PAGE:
Do I Need a Police Report After a Car Accident in Texas?

If you find yourself in the unfortunate situation of a car accident, there are a few steps you need to take to make sure you have a good legal standing in case of any future lawsuits or insurance claims. The first and foremost thing to do is to contact the police and to determine whether filing a police report is absolutely necessary after an accident, as provided by the knowledgeable car accident lawyers at Angel Reyes & Associates in Dallas, TX. Unless the accident is a minor scratch or bump, contacting law enforcement right away is always recommended.

The advantage of reporting the accident to the police is two-fold. Firstly, the official police report will feature an unbiased, objective retelling of the incident with accurate documentation of the liable driver. Secondly, the fact that you reported the accident and there is police documentation will help you when you file an insurance claim for financial compensation later on.

Is a Police Report Legally Required?

If you get involved in a car accident in the State of Texas, you have to file an official report with the police especially if someone was injured or died as a result of the accident. A police report is also required in case of damages of more than $1,000 in amount. If you are confident that your actions did not cause the accident, you should not delay reporting the accident to the police.

While it is easy to roughly gauge the value of damages and know if someone died as a result of the accident, the physical injuries can be especially tricky. Because of shock and the initial lack of pain, people tend to ignore or overlook internal injuries at the time of the accident. However, to safeguard your rights, it is better to file a police report even if the injuries are not immediately visible to you.

Failure to file a police report in case of an accident where there was either injury or death or damages more than $1,000 in amount can result in a hefty fine (more than $4,000) and imprisonment. It is, therefore, recommended that you report all accidents, no matter how minor, to the police as soon as possible.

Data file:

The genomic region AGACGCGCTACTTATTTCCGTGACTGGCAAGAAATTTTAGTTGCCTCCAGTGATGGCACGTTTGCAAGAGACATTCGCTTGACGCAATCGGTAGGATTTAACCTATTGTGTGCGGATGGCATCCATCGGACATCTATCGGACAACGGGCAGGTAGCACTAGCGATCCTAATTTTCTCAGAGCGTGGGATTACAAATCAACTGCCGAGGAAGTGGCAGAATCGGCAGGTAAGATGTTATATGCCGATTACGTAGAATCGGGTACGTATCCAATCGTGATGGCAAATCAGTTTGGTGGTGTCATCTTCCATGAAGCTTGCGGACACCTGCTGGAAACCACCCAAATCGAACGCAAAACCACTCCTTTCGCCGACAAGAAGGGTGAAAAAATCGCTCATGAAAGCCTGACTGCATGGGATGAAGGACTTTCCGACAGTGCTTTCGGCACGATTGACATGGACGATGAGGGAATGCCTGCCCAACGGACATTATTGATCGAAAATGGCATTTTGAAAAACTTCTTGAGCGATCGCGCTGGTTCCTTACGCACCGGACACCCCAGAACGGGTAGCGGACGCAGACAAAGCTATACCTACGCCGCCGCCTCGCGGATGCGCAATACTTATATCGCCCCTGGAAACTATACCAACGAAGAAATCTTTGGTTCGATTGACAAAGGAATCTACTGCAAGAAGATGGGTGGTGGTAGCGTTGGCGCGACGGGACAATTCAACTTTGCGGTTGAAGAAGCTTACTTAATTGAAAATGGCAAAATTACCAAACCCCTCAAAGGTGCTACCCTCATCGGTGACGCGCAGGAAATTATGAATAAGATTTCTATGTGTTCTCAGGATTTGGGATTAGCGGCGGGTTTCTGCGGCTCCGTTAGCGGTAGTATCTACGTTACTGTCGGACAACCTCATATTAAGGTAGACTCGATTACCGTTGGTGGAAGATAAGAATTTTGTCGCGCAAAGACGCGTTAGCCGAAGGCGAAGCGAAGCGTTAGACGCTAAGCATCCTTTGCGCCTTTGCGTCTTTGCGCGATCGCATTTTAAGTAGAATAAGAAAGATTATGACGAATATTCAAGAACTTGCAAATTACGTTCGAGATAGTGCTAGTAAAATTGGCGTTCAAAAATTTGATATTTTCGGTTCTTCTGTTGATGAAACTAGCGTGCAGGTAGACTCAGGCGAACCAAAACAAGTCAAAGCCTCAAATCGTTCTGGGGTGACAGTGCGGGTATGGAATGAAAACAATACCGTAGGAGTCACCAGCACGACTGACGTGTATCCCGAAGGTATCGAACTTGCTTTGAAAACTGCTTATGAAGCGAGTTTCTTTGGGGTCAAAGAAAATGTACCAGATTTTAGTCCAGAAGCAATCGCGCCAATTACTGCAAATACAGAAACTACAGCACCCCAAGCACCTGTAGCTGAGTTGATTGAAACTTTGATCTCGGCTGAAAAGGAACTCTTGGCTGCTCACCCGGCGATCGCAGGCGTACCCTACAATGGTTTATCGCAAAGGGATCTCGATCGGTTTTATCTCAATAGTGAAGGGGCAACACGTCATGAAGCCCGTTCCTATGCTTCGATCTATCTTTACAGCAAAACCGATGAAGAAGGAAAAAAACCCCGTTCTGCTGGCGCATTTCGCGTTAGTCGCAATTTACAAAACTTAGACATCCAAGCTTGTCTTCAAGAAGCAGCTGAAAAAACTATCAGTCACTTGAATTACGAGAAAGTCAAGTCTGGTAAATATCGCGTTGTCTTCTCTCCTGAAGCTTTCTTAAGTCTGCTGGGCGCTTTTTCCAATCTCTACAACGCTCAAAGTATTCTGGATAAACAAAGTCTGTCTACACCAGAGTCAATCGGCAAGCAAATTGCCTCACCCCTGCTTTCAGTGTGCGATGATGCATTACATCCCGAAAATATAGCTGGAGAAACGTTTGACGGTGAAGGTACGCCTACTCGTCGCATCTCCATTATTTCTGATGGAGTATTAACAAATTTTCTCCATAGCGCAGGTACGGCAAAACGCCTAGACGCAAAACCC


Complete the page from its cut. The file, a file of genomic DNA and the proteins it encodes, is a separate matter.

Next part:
How Can I Prevent Unforeseen Expenses?

It is a good idea to fill out a CR-2 Crash Report (Blue Form). It will help in a situation where you thought the expenses of damages were less than $1000 but then later turned out to be more.

It will also help you document the accident and use it as further evidence in any claim you might need to make. It is recommended that you fill out the CR-2 form within ten days of the accident and also have as much information as possible. It will add to the accuracy and legitimacy of the report if it is ever disputed. If you are partially at fault, you can still sometimes claim damages where the other participant was in the wrong.

Accepting Settlements

In some cases, the driver at fault will try to offer you a settlement in exchange for not reporting the accident to the authorities. While it may sound like a good deal, especially if you are not visibly injured and your car has not incurred a lot of damage, likely, it will not work out in your favor long term. Accepting early settlements without involving law enforcement can lead to your rights getting compromised and even yourself being blamed for the accident in the future. 

Contacting the authorities and filing a report can get things on the record in case any statement changes in the future. It also means that you will receive fair compensation in the future, one that is not offered in bad faith.

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